For many families, video games such as Fortnite have become a staple topic around the dinner table and a struggle for some. So, when does gaming become unhealthy?
Rabindra Ratan, Ph.D, is an Associate Professor and AT&T Scholar in the Department of Media and Information at Michigan State University’s College of Communication Arts and Sciences. Ratan is a researcher in the field of game studies and also a father of young gamers and will be hosting a Fortnite focused event in partnership with ITEC for parents and children in Lansing.
Fortnite: Battle Royale is a cartoonish multiplayer shooter game where players can work in teams or individually to be the last one standing.
With games like these rising in popularity, MSU researchers in the Media and Information Department have been exploring the negative and positive elements of playing these types of video games and is looking forward to sharing results of their research and answering questions.
Ratan says some video games that are associated with increased short-term aggression, are also the ones that are associated with emotional control and can be used to help manage stress - teaching children how to cope with their emotions. Fortnite, according to Ratan, is not very violent and this is one reason he allows his own children to play. Although it involves guns and shooting, Fortnite’s stylized, cartoonish scenario is far more fantastical than many of the hyper-realistic war-shooters on the market.
In fact, Fortnight may have positive effects on kids. Ratan says that the game mechanics of building and traversing structures in the heat of battle, may lead to a strong development of spatial skills.
According to a study published in American Psychologist, gamers have also been shown to present increased intelligence and academic performance.
“I find that many of the gamers in my classes tend to be some of the smartest kids, or at least the most engaged thinkers about complex topics,” said Ratan.
Ratan said there are also signs of unhealthy gameplay that parents should watch for.
“There is a notion called displacement. It is basically the idea that the game has taken away or displaced healthy activities. So, that is a danger of playing games too much,” said Ratan. “Food is a great metaphor for games. If your kids eat too much of one kind of food they probably won’t be that healthy, so with games, if they do too much of only one activity, it probably isn’t that healthy.”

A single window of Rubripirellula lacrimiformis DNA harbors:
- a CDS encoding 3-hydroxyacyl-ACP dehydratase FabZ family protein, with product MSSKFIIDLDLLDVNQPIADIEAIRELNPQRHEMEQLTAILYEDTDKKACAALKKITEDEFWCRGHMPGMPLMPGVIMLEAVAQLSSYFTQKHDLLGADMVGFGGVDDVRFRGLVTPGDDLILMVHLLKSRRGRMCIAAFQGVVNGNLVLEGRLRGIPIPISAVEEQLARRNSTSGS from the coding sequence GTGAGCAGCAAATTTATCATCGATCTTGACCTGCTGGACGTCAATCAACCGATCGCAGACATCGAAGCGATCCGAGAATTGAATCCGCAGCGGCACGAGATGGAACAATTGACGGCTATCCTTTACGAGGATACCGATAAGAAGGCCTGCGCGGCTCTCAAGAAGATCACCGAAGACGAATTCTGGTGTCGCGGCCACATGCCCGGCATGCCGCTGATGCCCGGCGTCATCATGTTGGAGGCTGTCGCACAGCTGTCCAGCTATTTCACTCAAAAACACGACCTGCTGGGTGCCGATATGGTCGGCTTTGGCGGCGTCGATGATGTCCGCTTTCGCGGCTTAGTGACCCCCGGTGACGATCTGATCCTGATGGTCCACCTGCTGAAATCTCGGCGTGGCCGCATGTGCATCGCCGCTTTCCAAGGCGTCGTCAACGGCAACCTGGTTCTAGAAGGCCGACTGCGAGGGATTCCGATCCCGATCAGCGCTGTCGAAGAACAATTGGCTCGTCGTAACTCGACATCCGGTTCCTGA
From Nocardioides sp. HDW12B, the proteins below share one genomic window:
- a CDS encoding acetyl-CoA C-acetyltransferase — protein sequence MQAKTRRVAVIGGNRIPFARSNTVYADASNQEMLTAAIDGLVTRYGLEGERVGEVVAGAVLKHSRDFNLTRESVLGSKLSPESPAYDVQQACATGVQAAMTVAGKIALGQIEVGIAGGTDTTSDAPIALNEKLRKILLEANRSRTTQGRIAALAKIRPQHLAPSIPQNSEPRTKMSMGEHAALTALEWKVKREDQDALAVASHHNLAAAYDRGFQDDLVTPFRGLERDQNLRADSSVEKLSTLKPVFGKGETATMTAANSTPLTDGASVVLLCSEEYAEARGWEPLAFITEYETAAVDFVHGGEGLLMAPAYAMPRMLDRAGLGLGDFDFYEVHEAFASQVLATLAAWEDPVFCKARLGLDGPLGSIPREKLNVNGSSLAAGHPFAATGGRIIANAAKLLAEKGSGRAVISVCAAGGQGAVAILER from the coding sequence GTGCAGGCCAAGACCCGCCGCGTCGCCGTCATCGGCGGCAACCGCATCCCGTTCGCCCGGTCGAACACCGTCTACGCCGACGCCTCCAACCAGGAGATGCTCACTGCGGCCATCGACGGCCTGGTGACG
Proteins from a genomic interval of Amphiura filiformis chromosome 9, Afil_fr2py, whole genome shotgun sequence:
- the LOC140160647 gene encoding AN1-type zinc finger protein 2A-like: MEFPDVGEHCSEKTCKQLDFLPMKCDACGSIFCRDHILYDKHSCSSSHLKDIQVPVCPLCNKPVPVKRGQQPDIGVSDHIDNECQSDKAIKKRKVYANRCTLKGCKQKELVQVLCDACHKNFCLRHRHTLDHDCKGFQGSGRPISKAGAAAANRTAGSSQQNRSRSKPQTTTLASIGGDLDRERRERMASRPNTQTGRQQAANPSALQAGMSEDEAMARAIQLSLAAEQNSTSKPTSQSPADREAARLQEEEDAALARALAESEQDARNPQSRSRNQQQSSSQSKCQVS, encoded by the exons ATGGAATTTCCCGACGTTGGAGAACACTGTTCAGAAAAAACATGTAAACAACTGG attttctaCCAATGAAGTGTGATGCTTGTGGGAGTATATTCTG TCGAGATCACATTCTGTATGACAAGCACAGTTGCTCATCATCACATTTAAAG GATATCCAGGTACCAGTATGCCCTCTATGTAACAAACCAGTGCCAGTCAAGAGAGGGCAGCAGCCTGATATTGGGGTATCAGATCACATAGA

Ratan said signs of unhealthy gameplay that you can watch for include increased agitation and the inability to turn a game off. If your child is in a heightened emotional state for more than twenty minutes following gameplay then it might be a good idea to turn your child towards other games or activities.
Ratan suggested other ways to counteract unhealthy gameplay, and promote a more positive gameplay experience, including warning your child before you turn the game off.
“They [your child] have to anticipate when the game is going to end. Games don’t just stop after a half hour like a TV show because games have varied amounts of times that you invest,” said Ratan. “It depends on the game they’re playing. If a parent can figure out the time cycle of the game their kid is playing and can anticipate when the game is going to stop, and get their child to anticipate when it is going to stop, then they won’t feel cut off in the middle of a segment of gaming.” This is a technique that Ratan uses with his own children to help them disconnect smoothly from the exciting games he allows them to play, Fortnite included.
Ratan will be hosting a Fortnite focused event at the Firecracker Foundation in Lansing on April 5, from 6:30-8:30 p.m. The event will feature Fortnite gaming stations and a talk for parents surrounding healthy gameplay. Please go here to RSVP for the event.
By Pierce Wiselogle